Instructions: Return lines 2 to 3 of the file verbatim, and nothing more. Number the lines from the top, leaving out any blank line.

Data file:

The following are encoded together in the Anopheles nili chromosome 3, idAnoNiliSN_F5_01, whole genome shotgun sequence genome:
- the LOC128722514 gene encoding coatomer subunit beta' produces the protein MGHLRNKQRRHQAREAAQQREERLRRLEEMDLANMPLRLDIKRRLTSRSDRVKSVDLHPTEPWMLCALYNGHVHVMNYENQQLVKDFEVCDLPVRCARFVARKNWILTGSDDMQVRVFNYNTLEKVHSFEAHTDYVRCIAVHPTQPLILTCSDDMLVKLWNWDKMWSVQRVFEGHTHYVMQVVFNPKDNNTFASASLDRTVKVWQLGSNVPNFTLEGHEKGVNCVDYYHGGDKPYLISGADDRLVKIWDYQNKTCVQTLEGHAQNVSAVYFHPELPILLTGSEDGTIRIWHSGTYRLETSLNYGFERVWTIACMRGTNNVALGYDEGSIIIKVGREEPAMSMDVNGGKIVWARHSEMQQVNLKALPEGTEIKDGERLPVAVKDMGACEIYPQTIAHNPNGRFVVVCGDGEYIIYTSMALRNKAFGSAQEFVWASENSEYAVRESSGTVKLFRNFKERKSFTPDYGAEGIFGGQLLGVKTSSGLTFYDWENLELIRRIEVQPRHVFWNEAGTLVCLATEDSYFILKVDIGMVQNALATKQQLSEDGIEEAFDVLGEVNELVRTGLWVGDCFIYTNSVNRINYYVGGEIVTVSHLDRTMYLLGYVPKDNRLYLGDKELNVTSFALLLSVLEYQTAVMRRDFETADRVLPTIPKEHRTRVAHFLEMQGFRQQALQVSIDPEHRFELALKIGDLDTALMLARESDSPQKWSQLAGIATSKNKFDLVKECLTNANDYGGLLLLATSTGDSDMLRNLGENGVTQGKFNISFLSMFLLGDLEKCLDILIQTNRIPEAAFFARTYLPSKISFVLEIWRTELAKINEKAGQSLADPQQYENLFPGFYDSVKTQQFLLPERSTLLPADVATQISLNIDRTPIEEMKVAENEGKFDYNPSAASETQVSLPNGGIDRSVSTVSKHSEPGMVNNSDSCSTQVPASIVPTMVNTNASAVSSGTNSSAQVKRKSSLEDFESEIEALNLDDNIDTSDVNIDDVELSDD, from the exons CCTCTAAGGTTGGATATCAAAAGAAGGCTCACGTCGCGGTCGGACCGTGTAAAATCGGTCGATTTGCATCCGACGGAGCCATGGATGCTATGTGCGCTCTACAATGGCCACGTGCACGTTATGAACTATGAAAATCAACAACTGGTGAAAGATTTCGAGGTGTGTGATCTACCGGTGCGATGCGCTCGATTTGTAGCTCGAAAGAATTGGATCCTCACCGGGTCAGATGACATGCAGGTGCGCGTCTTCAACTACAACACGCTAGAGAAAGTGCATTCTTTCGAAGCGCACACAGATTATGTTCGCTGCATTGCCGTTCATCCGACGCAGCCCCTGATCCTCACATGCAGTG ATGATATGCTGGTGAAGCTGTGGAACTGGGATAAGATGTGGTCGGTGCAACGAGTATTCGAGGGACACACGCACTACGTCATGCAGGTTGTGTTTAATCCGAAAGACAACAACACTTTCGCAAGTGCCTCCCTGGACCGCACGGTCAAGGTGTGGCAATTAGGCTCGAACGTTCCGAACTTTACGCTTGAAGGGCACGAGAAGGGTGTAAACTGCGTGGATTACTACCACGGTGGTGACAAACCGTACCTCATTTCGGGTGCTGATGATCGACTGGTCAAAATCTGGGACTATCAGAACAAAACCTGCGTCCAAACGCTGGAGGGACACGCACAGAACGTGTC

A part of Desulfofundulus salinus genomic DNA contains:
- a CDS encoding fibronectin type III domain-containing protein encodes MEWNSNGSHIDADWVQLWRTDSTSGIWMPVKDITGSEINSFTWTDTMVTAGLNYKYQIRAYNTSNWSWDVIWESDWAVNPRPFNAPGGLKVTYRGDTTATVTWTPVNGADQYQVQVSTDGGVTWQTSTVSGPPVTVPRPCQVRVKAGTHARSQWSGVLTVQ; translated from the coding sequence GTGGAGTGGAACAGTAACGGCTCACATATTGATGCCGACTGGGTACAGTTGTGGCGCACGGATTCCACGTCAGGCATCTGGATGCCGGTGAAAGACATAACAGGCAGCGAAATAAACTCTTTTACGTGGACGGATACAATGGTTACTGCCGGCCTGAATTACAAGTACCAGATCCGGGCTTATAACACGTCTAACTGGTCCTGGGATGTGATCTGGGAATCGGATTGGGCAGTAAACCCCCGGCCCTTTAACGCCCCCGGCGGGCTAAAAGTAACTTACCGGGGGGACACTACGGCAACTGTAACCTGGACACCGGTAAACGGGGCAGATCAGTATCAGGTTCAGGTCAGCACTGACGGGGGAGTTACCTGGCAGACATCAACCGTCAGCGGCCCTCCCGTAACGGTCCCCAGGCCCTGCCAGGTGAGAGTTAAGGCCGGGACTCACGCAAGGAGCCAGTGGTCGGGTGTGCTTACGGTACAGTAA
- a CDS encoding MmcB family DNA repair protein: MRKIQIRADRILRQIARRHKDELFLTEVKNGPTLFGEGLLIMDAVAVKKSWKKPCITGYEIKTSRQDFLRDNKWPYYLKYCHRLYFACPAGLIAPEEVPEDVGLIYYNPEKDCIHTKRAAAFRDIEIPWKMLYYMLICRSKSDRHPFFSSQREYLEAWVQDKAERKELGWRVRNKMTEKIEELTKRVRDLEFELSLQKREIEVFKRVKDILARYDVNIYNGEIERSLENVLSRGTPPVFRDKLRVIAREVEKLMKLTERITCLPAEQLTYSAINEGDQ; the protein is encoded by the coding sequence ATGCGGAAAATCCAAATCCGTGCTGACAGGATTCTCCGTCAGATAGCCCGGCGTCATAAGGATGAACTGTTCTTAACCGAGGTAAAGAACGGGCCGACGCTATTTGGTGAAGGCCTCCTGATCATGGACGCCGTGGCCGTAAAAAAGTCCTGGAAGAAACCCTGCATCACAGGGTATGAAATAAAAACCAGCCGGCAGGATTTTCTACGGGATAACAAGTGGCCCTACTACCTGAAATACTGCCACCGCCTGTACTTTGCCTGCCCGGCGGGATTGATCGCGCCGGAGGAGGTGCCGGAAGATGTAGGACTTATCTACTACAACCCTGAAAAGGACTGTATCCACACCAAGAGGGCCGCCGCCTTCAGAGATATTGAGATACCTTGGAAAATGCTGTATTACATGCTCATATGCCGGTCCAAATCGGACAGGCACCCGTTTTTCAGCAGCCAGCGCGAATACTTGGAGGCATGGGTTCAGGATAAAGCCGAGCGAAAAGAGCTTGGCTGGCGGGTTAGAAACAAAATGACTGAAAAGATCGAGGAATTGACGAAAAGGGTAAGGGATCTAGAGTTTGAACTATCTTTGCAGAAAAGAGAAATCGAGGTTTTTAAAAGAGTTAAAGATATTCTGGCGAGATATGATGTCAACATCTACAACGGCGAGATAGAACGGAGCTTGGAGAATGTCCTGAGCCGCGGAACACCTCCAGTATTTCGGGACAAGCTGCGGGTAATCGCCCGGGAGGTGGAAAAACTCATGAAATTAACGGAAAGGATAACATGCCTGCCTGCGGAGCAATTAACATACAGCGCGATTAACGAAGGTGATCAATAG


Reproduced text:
- the LOC128722514 gene encoding coatomer subunit beta' produces the protein MGHLRNKQRRHQAREAAQQREERLRRLEEMDLANMPLRLDIKRRLTSRSDRVKSVDLHPTEPWMLCALYNGHVHVMNYENQQLVKDFEVCDLPVRCARFVARKNWILTGSDDMQVRVFNYNTLEKVHSFEAHTDYVRCIAVHPTQPLILTCSDDMLVKLWNWDKMWSVQRVFEGHTHYVMQVVFNPKDNNTFASASLDRTVKVWQLGSNVPNFTLEGHEKGVNCVDYYHGGDKPYLISGADDRLVKIWDYQNKTCVQTLEGHAQNVSAVYFHPELPILLTGSEDGTIRIWHSGTYRLETSLNYGFERVWTIACMRGTNNVALGYDEGSIIIKVGREEPAMSMDVNGGKIVWARHSEMQQVNLKALPEGTEIKDGERLPVAVKDMGACEIYPQTIAHNPNGRFVVVCGDGEYIIYTSMALRNKAFGSAQEFVWASENSEYAVRESSGTVKLFRNFKERKSFTPDYGAEGIFGGQLLGVKTSSGLTFYDWENLELIRRIEVQPRHVFWNEAGTLVCLATEDSYFILKVDIGMVQNALATKQQLSEDGIEEAFDVLGEVNELVRTGLWVGDCFIYTNSVNRINYYVGGEIVTVSHLDRTMYLLGYVPKDNRLYLGDKELNVTSFALLLSVLEYQTAVMRRDFETADRVLPTIPKEHRTRVAHFLEMQGFRQQALQVSIDPEHRFELALKIGDLDTALMLARESDSPQKWSQLAGIATSKNKFDLVKECLTNANDYGGLLLLATSTGDSDMLRNLGENGVTQGKFNISFLSMFLLGDLEKCLDILIQTNRIPEAAFFARTYLPSKISFVLEIWRTELAKINEKAGQSLADPQQYENLFPGFYDSVKTQQFLLPERSTLLPADVATQISLNIDRTPIEEMKVAENEGKFDYNPSAASETQVSLPNGGIDRSVSTVSKHSEPGMVNNSDSCSTQVPASIVPTMVNTNASAVSSGTNSSAQVKRKSSLEDFESEIEALNLDDNIDTSDVNIDDVELSDD, from the exons CCTCTAAGGTTGGATATCAAAAGAAGGCTCACGTCGCGGTCGGACCGTGTAAAATCGGTCGATTTGCATCCGACGGAGCCATGGATGCTATGTGCGCTCTACAATGGCCACGTGCACGTTATGAACTATGAAAATCAACAACTGGTGAAAGATTTCGAGGTGTGTGATCTACCGGTGCGATGCGCTCGATTTGTAGCTCGAAAGAATTGGATCCTCACCGGGTCAGATGACATGCAGGTGCGCGTCTTCAACTACAACACGCTAGAGAAAGTGCATTCTTTCGAAGCGCACACAGATTATGTTCGCTGCATTGCCGTTCATCCGACGCAGCCCCTGATCCTCACATGCAGTG ATGATATGCTGGTGAAGCTGTGGAACTGGGATAAGATGTGGTCGGTGCAACGAGTATTCGAGGGACACACGCACTACGTCATGCAGGTTGTGTTTAATCCGAAAGACAACAACACTTTCGCAAGTGCCTCCCTGGACCGCACGGTCAAGGTGTGGCAATTAGGCTCGAACGTTCCGAACTTTACGCTTGAAGGGCACGAGAAGGGTGTAAACTGCGTGGATTACTACCACGGTGGTGACAAACCGTACCTCATTTCGGGTGCTGATGATCGACTGGTCAAAATCTGGGACTATCAGAACAAAACCTGCGTCCAAACGCTGGAGGGACACGCACAGAACGTGTC

A part of Desulfofundulus salinus genomic DNA contains: